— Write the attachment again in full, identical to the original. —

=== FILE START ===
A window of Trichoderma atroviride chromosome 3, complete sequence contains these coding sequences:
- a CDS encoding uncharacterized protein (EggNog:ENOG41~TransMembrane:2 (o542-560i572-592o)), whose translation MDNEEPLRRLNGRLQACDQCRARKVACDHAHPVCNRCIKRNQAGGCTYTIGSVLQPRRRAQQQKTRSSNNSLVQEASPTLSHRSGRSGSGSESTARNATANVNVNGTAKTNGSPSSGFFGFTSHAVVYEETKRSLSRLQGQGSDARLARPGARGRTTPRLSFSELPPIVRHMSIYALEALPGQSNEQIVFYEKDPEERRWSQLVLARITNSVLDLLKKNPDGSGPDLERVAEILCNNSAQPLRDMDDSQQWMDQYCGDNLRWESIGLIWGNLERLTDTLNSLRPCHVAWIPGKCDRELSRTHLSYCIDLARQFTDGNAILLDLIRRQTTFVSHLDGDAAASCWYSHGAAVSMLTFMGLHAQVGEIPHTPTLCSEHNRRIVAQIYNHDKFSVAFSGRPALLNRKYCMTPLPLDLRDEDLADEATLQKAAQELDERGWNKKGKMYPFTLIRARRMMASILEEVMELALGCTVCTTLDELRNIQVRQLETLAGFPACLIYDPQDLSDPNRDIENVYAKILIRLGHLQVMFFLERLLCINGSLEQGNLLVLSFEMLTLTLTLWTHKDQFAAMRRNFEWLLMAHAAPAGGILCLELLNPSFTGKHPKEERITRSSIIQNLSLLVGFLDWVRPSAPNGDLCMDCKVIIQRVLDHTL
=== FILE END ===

A window of Trichoderma atroviride chromosome 3, complete sequence contains these coding sequences:
- a CDS encoding uncharacterized protein (EggNog:ENOG41~TransMembrane:2 (o542-560i572-592o)), whose translation MDNEEPLRRLNGRLQACDQCRARKVACDHAHPVCNRCIKRNQAGGCTYTIGSVLQPRRRAQQQKTRSSNNSLVQEASPTLSHRSGRSGSGSESTARNATANVNVNGTAKTNGSPSSGFFGFTSHAVVYEETKRSLSRLQGQGSDARLARPGARGRTTPRLSFSELPPIVRHMSIYALEALPGQSNEQIVFYEKDPEERRWSQLVLARITNSVLDLLKKNPDGSGPDLERVAEILCNNSAQPLRDMDDSQQWMDQYCGDNLRWESIGLIWGNLERLTDTLNSLRPCHVAWIPGKCDRELSRTHLSYCIDLARQFTDGNAILLDLIRRQTTFVSHLDGDAAASCWYSHGAAVSMLTFMGLHAQVGEIPHTPTLCSEHNRRIVAQIYNHDKFSVAFSGRPALLNRKYCMTPLPLDLRDEDLADEATLQKAAQELDERGWNKKGKMYPFTLIRARRMMASILEEVMELALGCTVCTTLDELRNIQVRQLETLAGFPACLIYDPQDLSDPNRDIENVYAKILIRLGHLQVMFFLERLLCINGSLEQGNLLVLSFEMLTLTLTLWTHKDQFAAMRRNFEWLLMAHAAPAGGILCLELLNPSFTGKHPKEERITRSSIIQNLSLLVGFLDWVRPSAPNGDLCMDCKVIIQRVLDHTL